Close this search box.

Work permit

Depending on the work, research position or educational situation, different work permits exist in the EU. We have listed the five most common groups and the corresponding information below. Head to a great overview and quick check (“”) on the applicable conditions when moving to Belgium, Germany and the Netherlands for whatever your profile.

With the EU Blue Card, you have the right to live and work in the EU as a highly qualified worker from a non-EU country. 

To obtain it, you must be able to prove your higher qualification through a relevant educational degree or at least five years of professional experience. The annual gross salary of the employment contract or binding job offer (for one year at least) must show an above-average salary (conditions are different to sponsor the bluecard for partners or others). 

To obtain a blue card for oneself, the annual gross salary must be at least one and a half times the national average. 1,5x the national average would amount to a gross salary of about

– min. €5,200/month for the blue card in Belgium,

– min. €5,900/month for the blue card in Germany

– min. €4,200/month for the blue card in the Netherlands (where gross and net salaries tend to be closer)

The EU Blue Card does not apply to self-employed persons and entrepreneurs.

Directive 2014/66/EU has (adopted in 2014) has unified intra-corporate transferees from third states. Note, however, that Belgium (with an unsatisfactory application of European directives until 2020), Germany (brochure), and the Netherlands have different adaptations into their respective national legislations.

If you are an employee from a third country who is temporarily transferred by your employer to an establishment within the EU, there are a few basic requirements for obtaining a work permit.

You or your company must:

  • Prove that the EU branch belongs to the same company as your ‘home’ branch.
  • Prove that you have already been employed by your company for the last three to twelve months
  • Provide a valid employment contract
  • Prove that you have the necessary professional qualifications
  • Provide a valid travel document or visa
  • Provide evidence that you have or will have a valid health insurance policy

You may also need a letter of assignment from the employer, besides your employment contract, with information on the duration of the transfer, location of the branch, and terms of the contract.

Your salary must not be less than the average salary of a national citizen in a comparable position.

If you want to do research in an EU country for more than three months / 90 days, you need a hosting agreement with an approved research institution. This includes institutions that have been approved by national authorities to host researchers from non-EU countries.

Besides the hosting agreement, you must provide evidence of your required scientific qualifications. You must also provide evidence for sufficient financial resources for the research project and health insurance. Furthermore, you must be in possession of valid travel documents.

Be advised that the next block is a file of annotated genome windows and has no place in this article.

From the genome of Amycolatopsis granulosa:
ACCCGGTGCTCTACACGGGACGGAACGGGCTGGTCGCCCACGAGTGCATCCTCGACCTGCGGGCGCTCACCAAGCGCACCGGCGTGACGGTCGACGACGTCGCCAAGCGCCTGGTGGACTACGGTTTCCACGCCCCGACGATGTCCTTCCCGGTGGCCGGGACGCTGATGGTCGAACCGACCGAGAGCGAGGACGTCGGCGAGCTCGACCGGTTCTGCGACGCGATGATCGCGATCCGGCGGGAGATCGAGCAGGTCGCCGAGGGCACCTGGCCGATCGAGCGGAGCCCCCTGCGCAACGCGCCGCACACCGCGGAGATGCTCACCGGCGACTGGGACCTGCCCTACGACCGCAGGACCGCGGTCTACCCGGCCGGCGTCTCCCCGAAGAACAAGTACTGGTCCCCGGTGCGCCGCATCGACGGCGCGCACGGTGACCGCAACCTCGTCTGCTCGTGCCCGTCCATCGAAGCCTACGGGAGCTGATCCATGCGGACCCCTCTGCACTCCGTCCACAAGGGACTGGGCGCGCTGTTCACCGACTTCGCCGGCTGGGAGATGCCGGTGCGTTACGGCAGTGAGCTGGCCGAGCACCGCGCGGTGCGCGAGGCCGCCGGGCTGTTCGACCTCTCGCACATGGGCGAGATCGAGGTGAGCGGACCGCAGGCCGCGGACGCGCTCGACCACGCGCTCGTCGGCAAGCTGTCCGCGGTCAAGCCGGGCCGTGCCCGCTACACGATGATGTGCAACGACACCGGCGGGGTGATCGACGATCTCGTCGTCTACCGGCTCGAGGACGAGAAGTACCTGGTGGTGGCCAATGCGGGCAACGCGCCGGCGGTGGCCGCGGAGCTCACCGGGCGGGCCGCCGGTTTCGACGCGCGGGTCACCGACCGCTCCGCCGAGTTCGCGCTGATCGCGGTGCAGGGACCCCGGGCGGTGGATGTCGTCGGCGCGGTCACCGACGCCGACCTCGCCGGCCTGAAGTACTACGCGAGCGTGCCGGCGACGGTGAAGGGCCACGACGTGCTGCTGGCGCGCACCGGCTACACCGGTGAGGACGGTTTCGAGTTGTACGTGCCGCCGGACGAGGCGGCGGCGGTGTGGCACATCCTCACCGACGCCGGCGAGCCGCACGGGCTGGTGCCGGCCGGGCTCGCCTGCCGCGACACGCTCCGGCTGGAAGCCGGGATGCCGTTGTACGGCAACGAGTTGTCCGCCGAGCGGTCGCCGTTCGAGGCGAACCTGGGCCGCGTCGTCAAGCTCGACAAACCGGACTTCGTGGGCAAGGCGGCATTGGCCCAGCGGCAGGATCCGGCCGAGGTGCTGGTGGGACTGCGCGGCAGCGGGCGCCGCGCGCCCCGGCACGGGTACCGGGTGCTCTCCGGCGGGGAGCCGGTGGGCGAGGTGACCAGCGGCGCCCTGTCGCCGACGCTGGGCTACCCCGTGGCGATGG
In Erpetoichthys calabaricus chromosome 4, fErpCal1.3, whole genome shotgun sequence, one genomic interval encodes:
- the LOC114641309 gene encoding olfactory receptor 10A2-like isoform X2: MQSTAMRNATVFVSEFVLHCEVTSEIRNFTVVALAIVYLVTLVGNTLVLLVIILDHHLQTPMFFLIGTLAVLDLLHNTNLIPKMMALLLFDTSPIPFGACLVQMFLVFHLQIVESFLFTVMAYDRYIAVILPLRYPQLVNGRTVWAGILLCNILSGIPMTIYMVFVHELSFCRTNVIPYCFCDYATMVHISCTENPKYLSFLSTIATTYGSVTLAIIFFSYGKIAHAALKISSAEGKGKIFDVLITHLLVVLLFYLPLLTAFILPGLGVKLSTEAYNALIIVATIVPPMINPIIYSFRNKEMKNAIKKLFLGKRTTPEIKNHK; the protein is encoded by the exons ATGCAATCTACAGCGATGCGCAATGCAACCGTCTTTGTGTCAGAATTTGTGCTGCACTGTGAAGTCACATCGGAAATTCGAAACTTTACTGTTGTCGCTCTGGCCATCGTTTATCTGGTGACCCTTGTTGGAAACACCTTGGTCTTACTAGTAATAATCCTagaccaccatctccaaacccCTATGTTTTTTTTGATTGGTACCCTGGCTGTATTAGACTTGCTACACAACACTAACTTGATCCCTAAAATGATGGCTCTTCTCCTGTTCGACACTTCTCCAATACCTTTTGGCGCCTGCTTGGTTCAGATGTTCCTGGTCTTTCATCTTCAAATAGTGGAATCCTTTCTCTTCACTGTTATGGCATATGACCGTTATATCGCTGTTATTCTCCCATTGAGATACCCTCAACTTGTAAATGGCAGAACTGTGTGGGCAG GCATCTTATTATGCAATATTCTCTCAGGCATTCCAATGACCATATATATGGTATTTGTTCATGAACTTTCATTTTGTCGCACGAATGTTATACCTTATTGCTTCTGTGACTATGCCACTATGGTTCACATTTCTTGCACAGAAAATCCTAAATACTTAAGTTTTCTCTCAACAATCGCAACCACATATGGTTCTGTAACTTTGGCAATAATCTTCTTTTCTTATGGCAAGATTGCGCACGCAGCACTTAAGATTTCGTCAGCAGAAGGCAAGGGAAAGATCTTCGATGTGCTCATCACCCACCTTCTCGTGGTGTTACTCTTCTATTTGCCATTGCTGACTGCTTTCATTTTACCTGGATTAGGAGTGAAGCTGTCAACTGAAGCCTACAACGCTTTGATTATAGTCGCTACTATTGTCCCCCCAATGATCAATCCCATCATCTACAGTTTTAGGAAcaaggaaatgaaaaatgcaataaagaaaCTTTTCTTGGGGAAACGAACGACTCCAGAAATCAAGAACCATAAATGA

Find more info on the hosting agreements per country by



The Netherlands

The stay is valid for at least one year and can be extended if the necessary conditions are met. Should the project last less than one year, the residence permit is valid for the duration of the project.

As a third-state national, you are eligible for residence in an EU-country if:

– you are a full-time student to obtain a higher education degree, e.g. diploma, certificate, or doctorate

– you can cover the living and study costs as well as the costs for the return journey.

Depending on your country of study (see country profiles), you will need to prove the language proficiency of the study program. Alternatively, the higher education institution can proof to  finance the fees incurred for you.

On top, you will need valid travel documents, health insurance, and parental authorisation if you are not considered an adult in your destination country.
You will receive a residence permit of at least one year, which can be extended if you meet the required conditions. If your studies last less than one year, the permit is valid for the duration of your studies.

As a third-state national, you are entitled to a residence permit if you have a signed training agreement for unpaid work in an EU country and have sufficient financial means to maintain yourself (meaning €30-45/day). The conditions vary depending on the EU country.

Make it in Germany webpages explains the basics with a explanatory video on “Fachkräfteeinwanderungsgesetz” (in place since March 2020) that allows for more immigration for non-academics. It focusses on of skilled workers or people doing a training on the job (“Berufsausbildung”).

Also worth reading:

National limitations

As for getting a visa, work permits are bound to a certain country and do not always allow for labour flexibility across borders. Head to the information on Belgium, Germany, and the Netherlands to explore your opportunities for working in the Euregio Meuse-Rhine.

I have a question